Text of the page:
In the second “battle” of Ayckbourn’s celebrated triology The Norman Conquests, we rejoin the family weekend, this time hearing the events in the living room, where Norman gets drunk on homemade dandelion wine – and all hell breaks loose. Norman unleashes his merry brand of manipulative charm on the hapless guests and even his most formidable opponents go down in defeat on the drawing room rug.

An L.A. Theatre Works full-cast performance featuring:

Rosalind Ayres as Sarah

Kenneth Danziger as Reg

Martin Jarvis as Norman

Jane Leeves as Annie

Christopher Neame as Tom

Carolyn Seymour as Ruth

Featuring: Rosalind Ayres, Ken Danziger, Martin Jarvis, Jane Leeves, Christopher Neame, Carolyn Seymour

The Local Authority

Bloomsbury Publishing
Type: Text

When the court system is corrupt, where can people turn for justice? In a small town in Napoli – the setting for The Local Authority – justice rests in the hands of the local mafia on, Antonio Barracano.

But when Antonio is shot during the mediation of a dispute, he must struggle in his final hours to prevent a blood-feud from erupting after his death.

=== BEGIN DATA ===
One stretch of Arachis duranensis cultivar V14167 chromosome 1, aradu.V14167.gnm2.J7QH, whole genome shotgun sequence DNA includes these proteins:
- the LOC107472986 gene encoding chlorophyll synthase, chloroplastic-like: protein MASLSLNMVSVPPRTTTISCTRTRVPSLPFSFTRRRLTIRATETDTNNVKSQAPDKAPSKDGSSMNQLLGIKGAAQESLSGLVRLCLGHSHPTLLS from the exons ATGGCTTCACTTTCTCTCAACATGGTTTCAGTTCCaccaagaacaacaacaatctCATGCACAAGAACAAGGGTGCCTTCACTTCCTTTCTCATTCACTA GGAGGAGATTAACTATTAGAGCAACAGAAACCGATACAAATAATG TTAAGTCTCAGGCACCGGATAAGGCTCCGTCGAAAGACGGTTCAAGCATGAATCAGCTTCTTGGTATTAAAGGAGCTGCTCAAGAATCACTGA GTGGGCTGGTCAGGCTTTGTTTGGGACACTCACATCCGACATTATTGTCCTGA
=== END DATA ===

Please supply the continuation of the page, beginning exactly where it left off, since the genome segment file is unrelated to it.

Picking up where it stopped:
Written in 1960, The Local Authority was first performed in England in 1979.

audio Make and Break

LA Theatre Works
Type: Audio

From the author of Copenhagen and Noises Off. A comedy-drama about a door manufacturing company and a fateful convention in Frankfurt.

An L.A. Theatre Works full-cast performance featuring Rosalind Ayres, Allan Corduner, David Ellenstein, Julian Holloway, Peter A. Jacobs, Martin Jarvis, Robin Goodrin Nordli, James Warwick and Michael York.

Directed by Robert Robinson. Recorded before a live audience in February, 1993.

Featuring: Rosalind Ayres, Allan Corduner, David Ellenstein, Julian Holloway, Peter A. Jacobs, Martin Jarvis, Robin Goodrin Nordli, James Warwick, Michael York